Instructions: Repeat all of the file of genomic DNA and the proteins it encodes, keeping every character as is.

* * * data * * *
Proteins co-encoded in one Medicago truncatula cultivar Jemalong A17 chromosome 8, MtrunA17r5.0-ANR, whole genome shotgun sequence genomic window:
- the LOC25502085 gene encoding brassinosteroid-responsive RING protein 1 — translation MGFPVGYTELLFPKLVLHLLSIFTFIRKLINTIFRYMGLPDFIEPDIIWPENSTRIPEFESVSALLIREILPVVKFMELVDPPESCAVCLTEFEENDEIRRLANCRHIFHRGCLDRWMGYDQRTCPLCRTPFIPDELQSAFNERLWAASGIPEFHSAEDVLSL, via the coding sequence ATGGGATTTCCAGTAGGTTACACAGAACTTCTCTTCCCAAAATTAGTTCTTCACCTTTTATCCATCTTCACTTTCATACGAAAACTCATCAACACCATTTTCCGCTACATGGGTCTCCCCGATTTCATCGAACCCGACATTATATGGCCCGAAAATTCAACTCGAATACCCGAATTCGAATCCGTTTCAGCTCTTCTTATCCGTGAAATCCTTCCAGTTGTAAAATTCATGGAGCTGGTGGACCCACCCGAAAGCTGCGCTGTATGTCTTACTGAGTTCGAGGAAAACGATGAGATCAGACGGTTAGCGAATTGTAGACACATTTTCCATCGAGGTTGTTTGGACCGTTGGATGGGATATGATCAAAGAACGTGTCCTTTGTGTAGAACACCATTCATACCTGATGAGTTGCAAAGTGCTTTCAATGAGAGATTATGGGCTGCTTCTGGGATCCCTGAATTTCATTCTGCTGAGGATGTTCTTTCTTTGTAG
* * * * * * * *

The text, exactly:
Proteins co-encoded in one Medicago truncatula cultivar Jemalong A17 chromosome 8, MtrunA17r5.0-ANR, whole genome shotgun sequence genomic window:
- the LOC25502085 gene encoding brassinosteroid-responsive RING protein 1 — translation MGFPVGYTELLFPKLVLHLLSIFTFIRKLINTIFRYMGLPDFIEPDIIWPENSTRIPEFESVSALLIREILPVVKFMELVDPPESCAVCLTEFEENDEIRRLANCRHIFHRGCLDRWMGYDQRTCPLCRTPFIPDELQSAFNERLWAASGIPEFHSAEDVLSL, via the coding sequence ATGGGATTTCCAGTAGGTTACACAGAACTTCTCTTCCCAAAATTAGTTCTTCACCTTTTATCCATCTTCACTTTCATACGAAAACTCATCAACACCATTTTCCGCTACATGGGTCTCCCCGATTTCATCGAACCCGACATTATATGGCCCGAAAATTCAACTCGAATACCCGAATTCGAATCCGTTTCAGCTCTTCTTATCCGTGAAATCCTTCCAGTTGTAAAATTCATGGAGCTGGTGGACCCACCCGAAAGCTGCGCTGTATGTCTTACTGAGTTCGAGGAAAACGATGAGATCAGACGGTTAGCGAATTGTAGACACATTTTCCATCGAGGTTGTTTGGACCGTTGGATGGGATATGATCAAAGAACGTGTCCTTTGTGTAGAACACCATTCATACCTGATGAGTTGCAAAGTGCTTTCAATGAGAGATTATGGGCTGCTTCTGGGATCCCTGAATTTCATTCTGCTGAGGATGTTCTTTCTTTGTAG